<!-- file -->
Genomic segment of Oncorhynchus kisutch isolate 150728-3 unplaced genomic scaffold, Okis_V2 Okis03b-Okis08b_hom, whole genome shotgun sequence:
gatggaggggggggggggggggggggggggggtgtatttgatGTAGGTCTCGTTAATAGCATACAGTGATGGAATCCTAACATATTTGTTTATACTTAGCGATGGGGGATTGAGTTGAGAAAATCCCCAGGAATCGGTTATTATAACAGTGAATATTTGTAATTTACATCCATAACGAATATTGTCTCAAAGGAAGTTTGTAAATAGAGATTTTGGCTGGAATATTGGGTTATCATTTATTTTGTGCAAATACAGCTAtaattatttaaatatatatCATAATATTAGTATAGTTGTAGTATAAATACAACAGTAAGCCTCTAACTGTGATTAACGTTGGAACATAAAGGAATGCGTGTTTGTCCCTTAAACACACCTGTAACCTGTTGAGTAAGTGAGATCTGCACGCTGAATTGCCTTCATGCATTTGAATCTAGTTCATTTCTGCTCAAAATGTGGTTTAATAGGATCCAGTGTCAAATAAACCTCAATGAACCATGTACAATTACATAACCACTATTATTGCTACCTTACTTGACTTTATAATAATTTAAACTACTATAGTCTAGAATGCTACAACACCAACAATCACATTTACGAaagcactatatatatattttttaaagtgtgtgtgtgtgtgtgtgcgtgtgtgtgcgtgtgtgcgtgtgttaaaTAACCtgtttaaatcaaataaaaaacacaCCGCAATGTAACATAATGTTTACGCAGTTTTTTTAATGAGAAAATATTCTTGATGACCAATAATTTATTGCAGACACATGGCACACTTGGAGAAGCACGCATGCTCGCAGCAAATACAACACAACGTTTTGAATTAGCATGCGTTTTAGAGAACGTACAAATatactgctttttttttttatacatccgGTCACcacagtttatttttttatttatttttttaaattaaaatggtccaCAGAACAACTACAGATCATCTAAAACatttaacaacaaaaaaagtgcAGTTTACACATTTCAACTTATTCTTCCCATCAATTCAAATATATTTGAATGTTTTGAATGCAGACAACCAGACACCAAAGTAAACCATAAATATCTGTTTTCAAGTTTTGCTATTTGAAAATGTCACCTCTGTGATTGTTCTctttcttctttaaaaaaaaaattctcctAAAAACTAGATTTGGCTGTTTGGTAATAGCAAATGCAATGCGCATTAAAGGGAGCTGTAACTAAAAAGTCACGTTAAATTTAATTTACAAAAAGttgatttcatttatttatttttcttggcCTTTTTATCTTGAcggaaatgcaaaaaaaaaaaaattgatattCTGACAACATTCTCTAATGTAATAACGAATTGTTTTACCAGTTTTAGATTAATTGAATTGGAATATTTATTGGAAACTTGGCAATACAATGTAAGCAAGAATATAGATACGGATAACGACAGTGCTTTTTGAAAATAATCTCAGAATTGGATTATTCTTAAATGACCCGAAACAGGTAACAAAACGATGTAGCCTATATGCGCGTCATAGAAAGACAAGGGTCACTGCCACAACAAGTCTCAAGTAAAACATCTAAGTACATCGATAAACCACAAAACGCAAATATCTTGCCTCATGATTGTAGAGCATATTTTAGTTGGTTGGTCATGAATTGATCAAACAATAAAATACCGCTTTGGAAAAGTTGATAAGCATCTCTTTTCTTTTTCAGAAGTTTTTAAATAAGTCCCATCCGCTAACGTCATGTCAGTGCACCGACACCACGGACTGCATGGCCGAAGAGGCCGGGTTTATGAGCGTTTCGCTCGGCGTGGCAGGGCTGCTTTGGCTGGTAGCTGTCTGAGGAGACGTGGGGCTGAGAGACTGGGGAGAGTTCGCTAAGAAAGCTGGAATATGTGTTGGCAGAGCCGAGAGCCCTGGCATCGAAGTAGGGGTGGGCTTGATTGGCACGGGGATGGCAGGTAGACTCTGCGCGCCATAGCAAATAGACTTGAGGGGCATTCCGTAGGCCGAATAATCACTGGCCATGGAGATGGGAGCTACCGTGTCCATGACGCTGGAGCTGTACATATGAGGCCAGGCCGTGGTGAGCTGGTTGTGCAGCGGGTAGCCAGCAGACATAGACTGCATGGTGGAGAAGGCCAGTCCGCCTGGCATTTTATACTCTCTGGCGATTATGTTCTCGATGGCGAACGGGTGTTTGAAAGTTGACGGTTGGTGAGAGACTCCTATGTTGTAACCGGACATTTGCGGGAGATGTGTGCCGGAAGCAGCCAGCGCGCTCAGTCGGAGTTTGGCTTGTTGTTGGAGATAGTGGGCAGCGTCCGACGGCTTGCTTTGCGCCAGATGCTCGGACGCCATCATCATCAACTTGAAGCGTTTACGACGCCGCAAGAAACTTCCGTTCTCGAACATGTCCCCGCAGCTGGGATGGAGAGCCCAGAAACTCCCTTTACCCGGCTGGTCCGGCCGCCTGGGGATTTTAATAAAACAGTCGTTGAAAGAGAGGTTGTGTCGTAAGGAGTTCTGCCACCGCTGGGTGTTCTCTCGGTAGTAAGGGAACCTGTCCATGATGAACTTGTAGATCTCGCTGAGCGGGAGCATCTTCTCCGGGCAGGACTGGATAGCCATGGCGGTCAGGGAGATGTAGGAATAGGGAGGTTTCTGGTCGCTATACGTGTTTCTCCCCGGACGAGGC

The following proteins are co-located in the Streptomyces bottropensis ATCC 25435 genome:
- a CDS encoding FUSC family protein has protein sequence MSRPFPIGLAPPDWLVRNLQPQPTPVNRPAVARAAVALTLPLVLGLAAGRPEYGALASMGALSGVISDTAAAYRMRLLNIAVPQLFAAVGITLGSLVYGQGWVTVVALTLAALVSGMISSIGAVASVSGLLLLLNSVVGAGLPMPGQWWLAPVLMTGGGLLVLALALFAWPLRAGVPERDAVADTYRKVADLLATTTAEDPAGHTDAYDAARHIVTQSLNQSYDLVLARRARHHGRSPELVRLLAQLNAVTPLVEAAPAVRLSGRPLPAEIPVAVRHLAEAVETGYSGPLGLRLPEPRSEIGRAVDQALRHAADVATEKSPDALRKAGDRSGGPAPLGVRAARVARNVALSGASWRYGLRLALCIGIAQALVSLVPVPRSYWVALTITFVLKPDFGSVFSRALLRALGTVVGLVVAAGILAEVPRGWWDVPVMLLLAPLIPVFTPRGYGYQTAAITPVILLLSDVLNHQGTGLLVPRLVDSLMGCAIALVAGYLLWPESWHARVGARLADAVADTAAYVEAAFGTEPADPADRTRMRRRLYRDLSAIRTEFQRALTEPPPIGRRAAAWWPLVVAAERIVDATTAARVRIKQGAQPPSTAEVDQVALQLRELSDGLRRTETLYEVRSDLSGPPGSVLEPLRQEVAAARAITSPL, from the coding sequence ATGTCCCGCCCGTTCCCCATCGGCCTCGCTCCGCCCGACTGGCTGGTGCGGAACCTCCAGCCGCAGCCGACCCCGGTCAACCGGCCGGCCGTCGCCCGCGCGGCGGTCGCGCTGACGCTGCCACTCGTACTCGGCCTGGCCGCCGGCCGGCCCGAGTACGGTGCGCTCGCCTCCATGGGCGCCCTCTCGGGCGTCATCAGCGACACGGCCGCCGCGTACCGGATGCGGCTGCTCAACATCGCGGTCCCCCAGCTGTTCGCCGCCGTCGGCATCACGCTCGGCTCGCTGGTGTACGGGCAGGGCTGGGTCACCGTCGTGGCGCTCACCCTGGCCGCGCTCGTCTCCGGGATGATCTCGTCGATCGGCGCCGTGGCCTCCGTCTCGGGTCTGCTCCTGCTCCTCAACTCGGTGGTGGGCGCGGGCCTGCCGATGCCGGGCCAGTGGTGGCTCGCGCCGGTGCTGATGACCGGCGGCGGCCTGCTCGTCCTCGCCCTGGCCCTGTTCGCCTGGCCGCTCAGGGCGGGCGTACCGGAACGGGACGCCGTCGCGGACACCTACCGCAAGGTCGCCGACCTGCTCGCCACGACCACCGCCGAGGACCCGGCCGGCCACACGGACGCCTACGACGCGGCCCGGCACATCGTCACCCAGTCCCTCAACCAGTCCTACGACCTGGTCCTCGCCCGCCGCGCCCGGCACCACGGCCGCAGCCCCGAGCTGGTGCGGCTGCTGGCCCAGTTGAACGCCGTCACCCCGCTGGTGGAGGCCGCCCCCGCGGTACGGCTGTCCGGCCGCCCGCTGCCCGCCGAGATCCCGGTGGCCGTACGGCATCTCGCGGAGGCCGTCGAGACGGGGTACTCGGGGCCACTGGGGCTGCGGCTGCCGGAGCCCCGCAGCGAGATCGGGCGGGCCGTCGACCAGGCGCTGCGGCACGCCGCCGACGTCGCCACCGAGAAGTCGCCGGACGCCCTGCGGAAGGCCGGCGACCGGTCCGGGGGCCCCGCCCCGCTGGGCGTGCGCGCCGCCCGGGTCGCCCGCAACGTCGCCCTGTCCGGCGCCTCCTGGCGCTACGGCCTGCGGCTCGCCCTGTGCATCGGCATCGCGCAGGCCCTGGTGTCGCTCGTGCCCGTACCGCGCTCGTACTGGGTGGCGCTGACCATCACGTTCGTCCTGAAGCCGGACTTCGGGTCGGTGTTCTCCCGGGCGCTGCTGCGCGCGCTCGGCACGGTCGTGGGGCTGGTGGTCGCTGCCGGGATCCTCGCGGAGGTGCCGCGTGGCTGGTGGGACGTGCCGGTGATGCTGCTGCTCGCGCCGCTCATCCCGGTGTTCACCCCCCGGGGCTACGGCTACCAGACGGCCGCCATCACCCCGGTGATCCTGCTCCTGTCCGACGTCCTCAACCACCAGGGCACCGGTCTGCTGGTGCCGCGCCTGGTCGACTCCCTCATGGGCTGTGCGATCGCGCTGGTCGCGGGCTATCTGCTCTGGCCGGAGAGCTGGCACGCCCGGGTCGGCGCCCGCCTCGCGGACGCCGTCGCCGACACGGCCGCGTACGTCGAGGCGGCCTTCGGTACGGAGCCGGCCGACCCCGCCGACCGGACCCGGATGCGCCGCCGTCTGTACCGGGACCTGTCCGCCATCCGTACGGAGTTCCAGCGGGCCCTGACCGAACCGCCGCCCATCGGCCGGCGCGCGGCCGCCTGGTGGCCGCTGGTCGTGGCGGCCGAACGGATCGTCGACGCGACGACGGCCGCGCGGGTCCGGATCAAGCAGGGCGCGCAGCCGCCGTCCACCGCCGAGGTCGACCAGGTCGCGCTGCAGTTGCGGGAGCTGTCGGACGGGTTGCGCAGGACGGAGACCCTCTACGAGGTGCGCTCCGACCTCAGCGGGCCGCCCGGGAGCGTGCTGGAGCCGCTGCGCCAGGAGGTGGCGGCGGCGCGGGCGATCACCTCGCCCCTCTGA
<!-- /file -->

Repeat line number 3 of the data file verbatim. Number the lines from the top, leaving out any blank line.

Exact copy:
The following proteins are co-located in the Streptomyces bottropensis ATCC 25435 genome: